Boarding house in downtown Lake Orion destroyed by fire

Boarding house in downtown Lake Orion destroyed by fire

By Jim Newell

Review Editor

Smoke billowed from the house in great dark clouds, rising into the bright afternoon sky, hanging ominously above the businesses and homes in downtown Lake Orion as firefighters fought to keep the fire from spreading.

On Friday, a fire destroyed a nine-room 128-year-old house on Broadway Street. The home is now being used as a boarding house. All the tenants got out safely.

As firefighters drenched the home, the jets of water from the fire houses sent the smoke swirling about them, engulfing the buckets at the end of the ladder truck ladders, momentarily masking the firefighters from eyesight.

Orion Township Fire Chief Robert Duke, who was on the scene with his firefighters and command staff for the duration of the fire, said the fire department got the call of a house fire downtown and arrived at the scene at approximately 11:45 a.m.

Orion Township Fire Station One is on Anderson Street in the village, just a few blocks from the house fire, and firefighters were on scene within minutes setting up their fire trucks and unraveling hoses.

“Cause and origin are undetermined right now,” Duke said. “The fire is under investigation at this time.”

The nine-room boarding house is at 35 N. Broadway St. between Fork ‘n Pint restaurant on the north and Motor City Granite on the south side of the house, on the west side of Broadway Street.

“There were eight (rooms) rented at the time of the fire. Smoke alarms were activated alerting the residents to the fire. There were multiple occupants in the house at the time of the fire and they’re all out, safe, and there’s no reported injuries,” Duke said.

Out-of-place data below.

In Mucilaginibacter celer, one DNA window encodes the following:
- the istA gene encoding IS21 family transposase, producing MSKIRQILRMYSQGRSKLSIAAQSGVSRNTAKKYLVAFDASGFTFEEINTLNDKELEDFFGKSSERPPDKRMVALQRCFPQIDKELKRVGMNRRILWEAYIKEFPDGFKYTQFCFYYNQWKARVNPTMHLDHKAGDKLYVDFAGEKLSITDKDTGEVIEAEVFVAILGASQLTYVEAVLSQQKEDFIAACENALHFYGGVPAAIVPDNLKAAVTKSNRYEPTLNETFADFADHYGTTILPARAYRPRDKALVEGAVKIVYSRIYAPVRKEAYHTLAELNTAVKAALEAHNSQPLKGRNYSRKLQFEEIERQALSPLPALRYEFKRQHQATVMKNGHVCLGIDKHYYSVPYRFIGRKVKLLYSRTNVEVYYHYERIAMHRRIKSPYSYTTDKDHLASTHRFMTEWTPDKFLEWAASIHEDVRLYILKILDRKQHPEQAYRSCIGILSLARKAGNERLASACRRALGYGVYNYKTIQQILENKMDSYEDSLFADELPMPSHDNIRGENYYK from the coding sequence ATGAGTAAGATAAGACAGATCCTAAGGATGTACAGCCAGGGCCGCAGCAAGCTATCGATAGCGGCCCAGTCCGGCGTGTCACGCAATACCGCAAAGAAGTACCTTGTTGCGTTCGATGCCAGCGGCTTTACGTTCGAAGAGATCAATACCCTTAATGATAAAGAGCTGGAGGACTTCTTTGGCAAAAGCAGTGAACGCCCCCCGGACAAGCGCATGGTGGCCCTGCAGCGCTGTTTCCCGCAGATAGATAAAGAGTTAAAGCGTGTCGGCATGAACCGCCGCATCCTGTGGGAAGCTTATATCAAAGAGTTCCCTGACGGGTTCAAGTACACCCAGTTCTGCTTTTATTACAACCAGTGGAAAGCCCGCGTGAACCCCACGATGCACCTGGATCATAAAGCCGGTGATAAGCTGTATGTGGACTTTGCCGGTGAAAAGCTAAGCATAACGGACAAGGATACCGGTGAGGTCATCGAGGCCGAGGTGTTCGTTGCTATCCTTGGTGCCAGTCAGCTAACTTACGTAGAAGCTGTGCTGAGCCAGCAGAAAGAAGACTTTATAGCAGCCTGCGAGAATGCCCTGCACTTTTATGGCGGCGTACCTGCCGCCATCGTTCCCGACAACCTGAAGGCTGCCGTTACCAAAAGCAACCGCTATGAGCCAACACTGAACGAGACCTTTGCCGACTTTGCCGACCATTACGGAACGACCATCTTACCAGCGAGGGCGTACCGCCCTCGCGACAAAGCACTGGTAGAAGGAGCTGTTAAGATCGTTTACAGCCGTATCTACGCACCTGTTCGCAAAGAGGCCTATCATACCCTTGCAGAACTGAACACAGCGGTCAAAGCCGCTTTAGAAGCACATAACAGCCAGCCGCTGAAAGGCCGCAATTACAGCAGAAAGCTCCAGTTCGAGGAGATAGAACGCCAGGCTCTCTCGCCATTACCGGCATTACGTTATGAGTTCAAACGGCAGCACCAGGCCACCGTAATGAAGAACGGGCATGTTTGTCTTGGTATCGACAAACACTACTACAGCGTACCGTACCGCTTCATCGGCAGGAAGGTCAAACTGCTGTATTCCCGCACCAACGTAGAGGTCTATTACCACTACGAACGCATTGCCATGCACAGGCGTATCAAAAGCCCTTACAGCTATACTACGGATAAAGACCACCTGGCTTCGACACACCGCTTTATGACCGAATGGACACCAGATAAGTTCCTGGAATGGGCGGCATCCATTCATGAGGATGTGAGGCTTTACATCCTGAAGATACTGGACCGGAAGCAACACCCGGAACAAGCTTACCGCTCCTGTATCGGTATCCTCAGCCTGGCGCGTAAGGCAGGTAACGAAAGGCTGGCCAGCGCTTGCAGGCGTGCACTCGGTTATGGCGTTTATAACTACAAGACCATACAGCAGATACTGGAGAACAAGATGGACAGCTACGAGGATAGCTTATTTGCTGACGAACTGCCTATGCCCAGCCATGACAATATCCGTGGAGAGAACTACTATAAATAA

Besides Orion Township Fire Department, fire departments from Oxford, Addison and Oakland townships responded and assisted.

“So, it’s a second alarm fire,” Duke said.

Ladder trucks Orion and Oxford fire

departments were stationed on Broadway Street at the front of the house, attacking the fire from the front and south side. Addison Township stationed a ladder truck on Shadbolt Street, attacking the fire from the north side of the house, while hoses were used to spray the back of the home.

And while firefighters bombarded the house with water and stopped it from spreading to the neighboring businesses, it did take a while to get the fire under control.

“It did (take a while), because of the house being built in the late 1800s, the balloon construction made it very difficult to compartmentalize with the configuration of the nine rooms in the house,” Duke said.

Balloon frame homes are those that use long wood studs for framing. It was the most common type of framing from the 1880s to the 1930s, according to the Craftsman Blog.

Balloon-frame homes present “unique firefighting problems because it lacks horizontal fire stops between the studs inside of the exterior walls,” according to, which provides information and resources for firefighters. Balloon-frame homes allow for fire to spread unimpeded from the basement to the attic in a matter of minutes.

A historical marker on the home states that the home was built in 1894.